When does Ivy:deliver not replace dynamic revisions?

Saturday, March 28th, 2009

When publishing a module, Ivy:deliver (and in turn, publish) has the ability to replace dynamic dependency revisions (e.g. ranges like “2.5+”) with the specific revisions resolved. One thing that is not very obvious is that, since the task relies on the latest resolve results to figure out what exactly those dynamic revisions are resolved to, if the latest resolve is a partial one – meaning only some of the confs are resolved, ivy:deliver may not be able to see all the resolved revisions.

I discovered this when I changed my build script to only resolve ‘master’ before publishing a snapshot to a local repo, because I wanted local publishes to be extremely fast. I guess it’s ok for local snapshots to carry dynamic revisions, but it’s probably a good idea to always do a full resolve before publishing a release.

An Ant Task to Maintain Eclipse Classpaths with Ivy Resolve Results

Friday, February 13th, 2009

I put together an Ant task(download) that can use the result of the ivy:resolve task to maintain Eclipse’s .classpath file. If your ivy:resolve also generates references to the source jars, this task will also attach them to the corresponding classpath entries in the .classpath file. more…

Hibernate more picky on character type discriminators

Thursday, November 20th, 2008

On a project I’m working on, I’ve got one abstract base class and two subclasses, which are mapped to one same table, with a single character column as the discriminator. I got this error when Hibernate initializes:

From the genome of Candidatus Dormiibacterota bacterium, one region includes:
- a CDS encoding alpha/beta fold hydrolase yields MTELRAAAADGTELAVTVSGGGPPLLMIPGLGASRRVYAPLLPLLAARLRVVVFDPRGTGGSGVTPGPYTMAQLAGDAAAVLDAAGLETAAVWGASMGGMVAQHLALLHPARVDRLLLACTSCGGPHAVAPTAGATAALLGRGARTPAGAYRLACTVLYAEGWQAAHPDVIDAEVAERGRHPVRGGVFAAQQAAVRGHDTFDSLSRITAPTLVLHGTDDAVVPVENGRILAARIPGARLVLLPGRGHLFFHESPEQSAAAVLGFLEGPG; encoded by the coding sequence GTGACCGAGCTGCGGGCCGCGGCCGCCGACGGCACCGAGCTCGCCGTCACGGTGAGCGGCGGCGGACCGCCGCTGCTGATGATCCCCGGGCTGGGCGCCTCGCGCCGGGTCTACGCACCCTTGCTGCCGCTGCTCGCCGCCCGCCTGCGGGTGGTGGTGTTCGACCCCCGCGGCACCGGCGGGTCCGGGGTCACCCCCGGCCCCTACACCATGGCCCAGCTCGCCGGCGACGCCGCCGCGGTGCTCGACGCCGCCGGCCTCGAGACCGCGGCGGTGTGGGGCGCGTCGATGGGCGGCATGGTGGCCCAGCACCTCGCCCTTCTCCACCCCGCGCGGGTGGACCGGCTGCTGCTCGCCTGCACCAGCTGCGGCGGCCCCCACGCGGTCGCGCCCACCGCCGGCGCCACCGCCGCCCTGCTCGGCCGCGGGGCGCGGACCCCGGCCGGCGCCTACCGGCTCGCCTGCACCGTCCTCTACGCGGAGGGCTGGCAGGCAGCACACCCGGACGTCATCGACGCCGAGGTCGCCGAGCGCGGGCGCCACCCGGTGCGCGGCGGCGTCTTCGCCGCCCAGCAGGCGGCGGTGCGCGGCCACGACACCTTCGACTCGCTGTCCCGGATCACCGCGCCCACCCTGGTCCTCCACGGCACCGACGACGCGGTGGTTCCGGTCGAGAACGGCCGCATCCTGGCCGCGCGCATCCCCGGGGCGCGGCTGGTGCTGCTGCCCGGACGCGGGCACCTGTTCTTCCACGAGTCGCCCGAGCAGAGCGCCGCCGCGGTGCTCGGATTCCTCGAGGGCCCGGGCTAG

org.hibernate.MappingException: multiple or zero characters found parsing string

Turns out if the discriminator type is “character”, the base class must have a discriminator-value attribute declared, even though obviously due to the abstractness there will never be any row carrying that discriminator value. And apparently for “string” type discriminators, there isn’t such a limitation.

The UnknownHostException and A Not-so-obvious Cause

Monday, June 9th, 2008

The past week has turned out to be the week of “all sorts of weird problems” for me. One of the issues I ran into was that, in a new Ubuntu installation, maven fails to download artifacts from the repository server. After some arm-twisting with maven (people really should start logging the actually exception instead of just printing “unable to download artifact…”), I was able to pinpoint the underlying problem to be an UnknownHostException from trying to resolve the repository server. The strangeness of the situation is, I can access the repo and download the same artifact with firefox, wget, or anything non-java. I can also resolve the repo server name just fine with nslookup. more…

Why does the GWT compiler require an X server and how to work around it

Monday, May 12th, 2008

Got this error today when trying to build our little GWT application in linux: more…

Ivy 2 beta 2 Adds Maven Metadata Support

Tuesday, March 18th, 2008